Technology Tools and Equipment Finance

5 Steps to Forming a Tech+Tools Budget

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As anyone in the automotive industry will note, vehicles have undergone drastic changes in recent years. Cars are no longer just cars, but are now mobile computers that will soon communicate with one another.

So, if you’re in the automotive repair industry, specifically, Greg Buckley, says it’s time to stop thinking about repairing cars, and instead think about repairing technology.

“Being forward thinking, you have to be ready for what’s next,” says Buckley, owner of Buckley’s Auto care in Wilmington, Del. “Study the market, see what will be your best advantage down the line, and grow accordingly. It’s a never-ending process if you're in this profession.”

Looking down the line for your industry is one thing—being ready for that future is another. That’s why Buckley stresses the importance of budgeting for the tools and equipment that will shape your business in the coming years. And you can build that budget through a few simple steps.


Step 1: Know Where Your Business is Going

It really all starts with taking a long, hard look at your business and where you want it to go, says Buckley. Perhaps you’d like to increase your shop’s European work. Well, that may require a bigger budget, a host of new training classes, different factory scan tools, etc.

If you’ve used Seyfer’s method to determine if your shop can achieve an ROI on the tool or equipment, you can then look at market demographics and determine if there’s enough business to justify your budget. If there is a healthy populations of VW and BMW customers in your region and you are willing to invest in obtaining those customers, than an increased tool and equipment budget will make more sense.

“Strategically, you have to plan,” Buckley says. “Analyze what you can achieve from getting into that market or niche.”


Step 2: Meet with Your Team

Then you’ll want to meet with your entire team, he says. Buckley and his team regularly about changing vehicle technology and the next wave of repair equipment. As a shop owner who must budget his business expenses, these conversations open his eyes to a wide range of budgetary considerations, from testing equipment to diagnostics to computer monitors to lighting. By having an open conversation, Buckley can gauge what’s holding his team back and what tools can allow them to work more efficiently.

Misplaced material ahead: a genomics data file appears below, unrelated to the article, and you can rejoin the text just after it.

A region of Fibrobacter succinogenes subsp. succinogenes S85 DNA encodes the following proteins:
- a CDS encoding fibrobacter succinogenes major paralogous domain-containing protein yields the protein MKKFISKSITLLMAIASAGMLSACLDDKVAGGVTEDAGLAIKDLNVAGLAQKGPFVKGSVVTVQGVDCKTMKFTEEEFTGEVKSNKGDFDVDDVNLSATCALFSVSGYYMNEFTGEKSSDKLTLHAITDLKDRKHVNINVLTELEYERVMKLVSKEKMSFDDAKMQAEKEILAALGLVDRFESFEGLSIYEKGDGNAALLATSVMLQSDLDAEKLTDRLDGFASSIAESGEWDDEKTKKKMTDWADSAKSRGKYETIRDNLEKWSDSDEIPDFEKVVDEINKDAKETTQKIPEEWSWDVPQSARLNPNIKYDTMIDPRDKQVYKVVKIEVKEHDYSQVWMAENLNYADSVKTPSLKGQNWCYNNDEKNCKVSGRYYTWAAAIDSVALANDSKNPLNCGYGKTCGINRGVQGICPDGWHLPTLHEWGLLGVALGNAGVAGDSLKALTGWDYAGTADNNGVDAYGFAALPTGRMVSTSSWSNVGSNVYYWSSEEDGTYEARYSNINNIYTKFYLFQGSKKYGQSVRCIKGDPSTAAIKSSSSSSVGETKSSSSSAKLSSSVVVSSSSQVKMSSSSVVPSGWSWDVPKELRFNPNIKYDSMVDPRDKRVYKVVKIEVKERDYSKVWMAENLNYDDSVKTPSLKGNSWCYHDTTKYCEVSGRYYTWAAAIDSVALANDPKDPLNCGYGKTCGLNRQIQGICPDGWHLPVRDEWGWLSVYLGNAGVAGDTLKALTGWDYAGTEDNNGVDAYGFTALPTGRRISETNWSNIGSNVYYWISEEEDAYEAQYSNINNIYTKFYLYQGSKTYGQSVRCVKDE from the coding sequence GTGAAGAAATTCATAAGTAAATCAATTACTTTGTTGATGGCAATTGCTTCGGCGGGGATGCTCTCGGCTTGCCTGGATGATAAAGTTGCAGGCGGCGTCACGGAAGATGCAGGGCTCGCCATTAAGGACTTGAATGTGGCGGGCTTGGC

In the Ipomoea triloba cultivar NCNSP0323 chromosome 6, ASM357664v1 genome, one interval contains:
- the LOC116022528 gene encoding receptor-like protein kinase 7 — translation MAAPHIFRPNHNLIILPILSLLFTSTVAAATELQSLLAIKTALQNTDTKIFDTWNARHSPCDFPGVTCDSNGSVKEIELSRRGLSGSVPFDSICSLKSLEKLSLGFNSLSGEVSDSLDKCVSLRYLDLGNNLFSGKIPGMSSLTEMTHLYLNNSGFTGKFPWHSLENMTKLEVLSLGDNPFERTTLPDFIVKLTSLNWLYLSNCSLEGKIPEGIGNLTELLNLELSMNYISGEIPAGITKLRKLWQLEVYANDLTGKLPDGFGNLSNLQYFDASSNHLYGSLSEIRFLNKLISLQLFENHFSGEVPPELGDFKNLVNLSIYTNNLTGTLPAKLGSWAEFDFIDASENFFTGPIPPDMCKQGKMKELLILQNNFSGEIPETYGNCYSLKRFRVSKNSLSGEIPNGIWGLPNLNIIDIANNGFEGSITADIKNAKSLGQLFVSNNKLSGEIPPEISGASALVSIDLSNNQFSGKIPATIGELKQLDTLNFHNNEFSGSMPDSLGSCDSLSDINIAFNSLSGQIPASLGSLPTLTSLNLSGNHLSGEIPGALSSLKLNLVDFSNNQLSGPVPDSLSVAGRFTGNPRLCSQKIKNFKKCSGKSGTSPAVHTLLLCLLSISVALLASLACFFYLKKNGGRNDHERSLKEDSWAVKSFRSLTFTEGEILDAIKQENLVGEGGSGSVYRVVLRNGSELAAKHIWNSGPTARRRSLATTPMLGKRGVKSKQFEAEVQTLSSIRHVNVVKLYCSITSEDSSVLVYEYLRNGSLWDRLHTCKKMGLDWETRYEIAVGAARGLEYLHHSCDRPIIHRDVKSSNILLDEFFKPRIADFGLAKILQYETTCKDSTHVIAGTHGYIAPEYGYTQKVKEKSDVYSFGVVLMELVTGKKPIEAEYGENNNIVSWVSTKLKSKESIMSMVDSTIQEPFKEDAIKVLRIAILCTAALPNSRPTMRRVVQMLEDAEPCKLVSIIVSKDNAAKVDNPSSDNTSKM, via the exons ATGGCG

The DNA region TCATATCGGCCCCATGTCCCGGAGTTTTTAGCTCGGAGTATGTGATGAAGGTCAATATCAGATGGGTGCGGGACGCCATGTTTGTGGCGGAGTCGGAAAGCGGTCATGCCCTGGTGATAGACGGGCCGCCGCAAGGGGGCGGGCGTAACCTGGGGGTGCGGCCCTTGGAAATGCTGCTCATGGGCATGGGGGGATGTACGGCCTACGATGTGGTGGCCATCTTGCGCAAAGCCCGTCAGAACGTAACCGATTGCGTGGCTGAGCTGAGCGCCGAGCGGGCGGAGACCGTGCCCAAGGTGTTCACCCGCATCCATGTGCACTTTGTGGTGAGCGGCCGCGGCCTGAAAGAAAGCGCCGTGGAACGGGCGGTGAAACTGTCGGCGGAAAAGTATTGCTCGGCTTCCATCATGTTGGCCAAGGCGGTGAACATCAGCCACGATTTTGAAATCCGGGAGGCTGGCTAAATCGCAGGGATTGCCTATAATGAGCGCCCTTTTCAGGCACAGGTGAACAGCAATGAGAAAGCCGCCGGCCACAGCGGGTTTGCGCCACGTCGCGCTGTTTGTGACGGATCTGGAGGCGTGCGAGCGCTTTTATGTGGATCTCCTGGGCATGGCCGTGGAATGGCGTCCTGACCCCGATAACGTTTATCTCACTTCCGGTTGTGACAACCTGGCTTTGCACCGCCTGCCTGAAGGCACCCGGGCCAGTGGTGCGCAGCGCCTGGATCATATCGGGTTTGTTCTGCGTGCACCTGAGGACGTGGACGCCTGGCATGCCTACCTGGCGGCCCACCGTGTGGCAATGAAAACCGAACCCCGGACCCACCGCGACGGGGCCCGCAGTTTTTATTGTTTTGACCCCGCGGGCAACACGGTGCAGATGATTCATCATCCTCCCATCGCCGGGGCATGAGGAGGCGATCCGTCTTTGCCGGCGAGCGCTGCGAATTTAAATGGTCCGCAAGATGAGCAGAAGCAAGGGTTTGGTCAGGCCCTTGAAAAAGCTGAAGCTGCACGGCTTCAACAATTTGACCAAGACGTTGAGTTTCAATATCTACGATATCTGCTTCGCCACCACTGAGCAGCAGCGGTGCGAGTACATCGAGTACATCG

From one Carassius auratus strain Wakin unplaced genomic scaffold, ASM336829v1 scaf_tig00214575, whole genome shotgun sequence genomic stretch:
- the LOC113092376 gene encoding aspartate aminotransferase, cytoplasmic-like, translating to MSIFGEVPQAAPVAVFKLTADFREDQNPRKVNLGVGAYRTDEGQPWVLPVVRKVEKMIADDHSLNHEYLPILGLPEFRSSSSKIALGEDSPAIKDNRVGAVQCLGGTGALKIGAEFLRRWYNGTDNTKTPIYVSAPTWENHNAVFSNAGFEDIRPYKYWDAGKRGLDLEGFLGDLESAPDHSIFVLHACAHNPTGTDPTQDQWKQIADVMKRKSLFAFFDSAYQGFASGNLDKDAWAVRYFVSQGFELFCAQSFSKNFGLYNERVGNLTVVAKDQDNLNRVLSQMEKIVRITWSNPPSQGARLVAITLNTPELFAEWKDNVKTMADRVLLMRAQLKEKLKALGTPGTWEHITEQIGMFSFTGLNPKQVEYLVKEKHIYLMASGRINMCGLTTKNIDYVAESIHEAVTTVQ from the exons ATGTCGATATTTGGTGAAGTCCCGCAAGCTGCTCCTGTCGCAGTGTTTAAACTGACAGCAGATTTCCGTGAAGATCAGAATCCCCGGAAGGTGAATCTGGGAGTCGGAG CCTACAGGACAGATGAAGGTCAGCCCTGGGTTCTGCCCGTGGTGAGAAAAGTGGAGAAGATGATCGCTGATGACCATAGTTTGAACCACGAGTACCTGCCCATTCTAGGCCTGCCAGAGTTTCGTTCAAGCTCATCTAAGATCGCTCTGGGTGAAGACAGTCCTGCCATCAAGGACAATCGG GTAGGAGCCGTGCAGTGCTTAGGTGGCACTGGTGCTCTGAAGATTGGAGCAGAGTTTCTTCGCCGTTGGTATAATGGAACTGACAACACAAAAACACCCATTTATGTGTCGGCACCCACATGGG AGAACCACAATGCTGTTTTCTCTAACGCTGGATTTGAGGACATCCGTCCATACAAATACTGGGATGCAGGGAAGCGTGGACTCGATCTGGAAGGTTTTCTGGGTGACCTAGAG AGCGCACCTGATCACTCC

Step 3: Determine a Percentage

Once you’ve nailed down which tools you’d like to make up your shop in the next year or coming years, then you can begin to put pen to paper and form a budget.

While it can vary from year to year, based on the tools and technology you and your team have determined to be most valuable to your shop, you should nail down a percentage of annual sales to dedicate to your tool and equipment budget. Buckley says it can range between 5–15 percent, and that his shop usually lands around 7–8 percent.


Step 4: Consider Ancillary Costs

What most shops forget, however, is that your budget isn’t just about the base cost of tools and equipment—you should consider training requirements, regular subscription costs and maintenance as well. This way, you’re looking at the overall cost of equipment over an extended period of time and can form a long-term budget.

Buckley suggests doing what you can to ease the financial burden of some tools and technology. It could be as simple as finding deals through your vendors, or as elaborate as doing group purchases with a pool of shops to receive a better price. All those factors should be considered when piecing together the budget.


Step 5: Build the Budget

Forming a budget that considers all these factors may sound daunting, but it doesn’t have to any more complicated than a simple spreadsheet with a few rows and columns. Here’s an example of a spreadsheet Buckley says could easily work for a basic overview of technology and tool costs.

  • Column A: List all of the equipment your team has determined will improve your operation.
  • Column B: List the price for that equipment.
  • Column C: Mark if this will be a short-, mid- or long-term investment. Short-term means you plan to buy the equipment within a few months; mid-term means you plan to buy within the year; long-term is a purchase 2–3 years down the road.
  • Column D: Mark down any expected maintenance costs or updates you’ll need to make.
  • Column E: Mark any expected costs for training your employees on the equipment.
  • Column F: Mark any annual/monthly subscription costs that apply to the equipment.

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